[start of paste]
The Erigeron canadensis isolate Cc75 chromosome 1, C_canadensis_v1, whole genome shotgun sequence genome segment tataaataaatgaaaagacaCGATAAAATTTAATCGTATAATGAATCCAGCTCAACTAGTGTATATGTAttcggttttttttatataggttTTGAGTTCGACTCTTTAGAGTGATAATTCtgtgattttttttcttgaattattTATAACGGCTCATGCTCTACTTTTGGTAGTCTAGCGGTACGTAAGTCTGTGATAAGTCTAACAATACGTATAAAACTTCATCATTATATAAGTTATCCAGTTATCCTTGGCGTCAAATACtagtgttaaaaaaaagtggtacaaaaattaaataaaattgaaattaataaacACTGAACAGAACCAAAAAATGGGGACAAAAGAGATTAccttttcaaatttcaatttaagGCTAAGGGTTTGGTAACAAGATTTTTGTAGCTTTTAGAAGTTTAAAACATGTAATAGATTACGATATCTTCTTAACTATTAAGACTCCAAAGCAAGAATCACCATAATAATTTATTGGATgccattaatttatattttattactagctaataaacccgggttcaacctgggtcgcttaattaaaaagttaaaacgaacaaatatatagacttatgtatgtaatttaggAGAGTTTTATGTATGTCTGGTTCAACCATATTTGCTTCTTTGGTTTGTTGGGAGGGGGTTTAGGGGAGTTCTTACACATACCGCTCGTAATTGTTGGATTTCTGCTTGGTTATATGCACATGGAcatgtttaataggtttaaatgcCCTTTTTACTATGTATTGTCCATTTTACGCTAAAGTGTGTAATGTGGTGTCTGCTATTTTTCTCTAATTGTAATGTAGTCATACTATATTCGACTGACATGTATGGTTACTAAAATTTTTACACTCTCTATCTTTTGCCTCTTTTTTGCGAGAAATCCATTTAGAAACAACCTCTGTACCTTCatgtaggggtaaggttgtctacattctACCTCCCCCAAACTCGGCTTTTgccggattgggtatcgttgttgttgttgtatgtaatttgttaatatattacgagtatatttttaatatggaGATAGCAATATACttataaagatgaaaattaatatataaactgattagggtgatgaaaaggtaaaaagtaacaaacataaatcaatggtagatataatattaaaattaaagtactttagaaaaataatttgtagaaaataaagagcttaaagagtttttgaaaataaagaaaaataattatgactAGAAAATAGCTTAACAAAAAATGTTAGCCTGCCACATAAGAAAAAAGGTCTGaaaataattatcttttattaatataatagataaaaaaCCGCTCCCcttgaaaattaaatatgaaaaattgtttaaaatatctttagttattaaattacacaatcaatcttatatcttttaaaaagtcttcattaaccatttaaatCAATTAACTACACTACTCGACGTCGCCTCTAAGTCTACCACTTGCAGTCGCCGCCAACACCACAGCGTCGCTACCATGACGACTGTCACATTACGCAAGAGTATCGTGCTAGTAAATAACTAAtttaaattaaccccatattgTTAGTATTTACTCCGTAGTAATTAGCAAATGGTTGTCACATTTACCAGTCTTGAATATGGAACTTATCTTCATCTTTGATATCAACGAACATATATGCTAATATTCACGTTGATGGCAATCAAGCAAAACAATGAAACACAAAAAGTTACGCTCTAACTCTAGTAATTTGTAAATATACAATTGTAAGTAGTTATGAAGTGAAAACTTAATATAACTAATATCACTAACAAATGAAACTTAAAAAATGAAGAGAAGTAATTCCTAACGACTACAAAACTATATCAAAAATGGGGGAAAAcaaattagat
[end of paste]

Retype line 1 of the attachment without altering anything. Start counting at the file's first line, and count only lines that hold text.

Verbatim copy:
The Erigeron canadensis isolate Cc75 chromosome 1, C_canadensis_v1, whole genome shotgun sequence genome segment tataaataaatgaaaagacaCGATAAAATTTAATCGTATAATGAATCCAGCTCAACTAGTGTATATGTAttcggttttttttatataggttTTGAGTTCGACTCTTTAGAGTGATAATTCtgtgattttttttcttgaattattTATAACGGCTCATGCTCTACTTTTGGTAGTCTAGCGGTACGTAAGTCTGTGATAAGTCTAACAATACGTATAAAACTTCATCATTATATAAGTTATCCAGTTATCCTTGGCGTCAAATACtagtgttaaaaaaaagtggtacaaaaattaaataaaattgaaattaataaacACTGAACAGAACCAAAAAATGGGGACAAAAGAGATTAccttttcaaatttcaatttaagGCTAAGGGTTTGGTAACAAGATTTTTGTAGCTTTTAGAAGTTTAAAACATGTAATAGATTACGATATCTTCTTAACTATTAAGACTCCAAAGCAAGAATCACCATAATAATTTATTGGATgccattaatttatattttattactagctaataaacccgggttcaacctgggtcgcttaattaaaaagttaaaacgaacaaatatatagacttatgtatgtaatttaggAGAGTTTTATGTATGTCTGGTTCAACCATATTTGCTTCTTTGGTTTGTTGGGAGGGGGTTTAGGGGAGTTCTTACACATACCGCTCGTAATTGTTGGATTTCTGCTTGGTTATATGCACATGGAcatgtttaataggtttaaatgcCCTTTTTACTATGTATTGTCCATTTTACGCTAAAGTGTGTAATGTGGTGTCTGCTATTTTTCTCTAATTGTAATGTAGTCATACTATATTCGACTGACATGTATGGTTACTAAAATTTTTACACTCTCTATCTTTTGCCTCTTTTTTGCGAGAAATCCATTTAGAAACAACCTCTGTACCTTCatgtaggggtaaggttgtctacattctACCTCCCCCAAACTCGGCTTTTgccggattgggtatcgttgttgttgttgtatgtaatttgttaatatattacgagtatatttttaatatggaGATAGCAATATACttataaagatgaaaattaatatataaactgattagggtgatgaaaaggtaaaaagtaacaaacataaatcaatggtagatataatattaaaattaaagtactttagaaaaataatttgtagaaaataaagagcttaaagagtttttgaaaataaagaaaaataattatgactAGAAAATAGCTTAACAAAAAATGTTAGCCTGCCACATAAGAAAAAAGGTCTGaaaataattatcttttattaatataatagataaaaaaCCGCTCCCcttgaaaattaaatatgaaaaattgtttaaaatatctttagttattaaattacacaatcaatcttatatcttttaaaaagtcttcattaaccatttaaatCAATTAACTACACTACTCGACGTCGCCTCTAAGTCTACCACTTGCAGTCGCCGCCAACACCACAGCGTCGCTACCATGACGACTGTCACATTACGCAAGAGTATCGTGCTAGTAAATAACTAAtttaaattaaccccatattgTTAGTATTTACTCCGTAGTAATTAGCAAATGGTTGTCACATTTACCAGTCTTGAATATGGAACTTATCTTCATCTTTGATATCAACGAACATATATGCTAATATTCACGTTGATGGCAATCAAGCAAAACAATGAAACACAAAAAGTTACGCTCTAACTCTAGTAATTTGTAAATATACAATTGTAAGTAGTTATGAAGTGAAAACTTAATATAACTAATATCACTAACAAATGAAACTTAAAAAATGAAGAGAAGTAATTCCTAACGACTACAAAACTATATCAAAAATGGGGGAAAAcaaattagat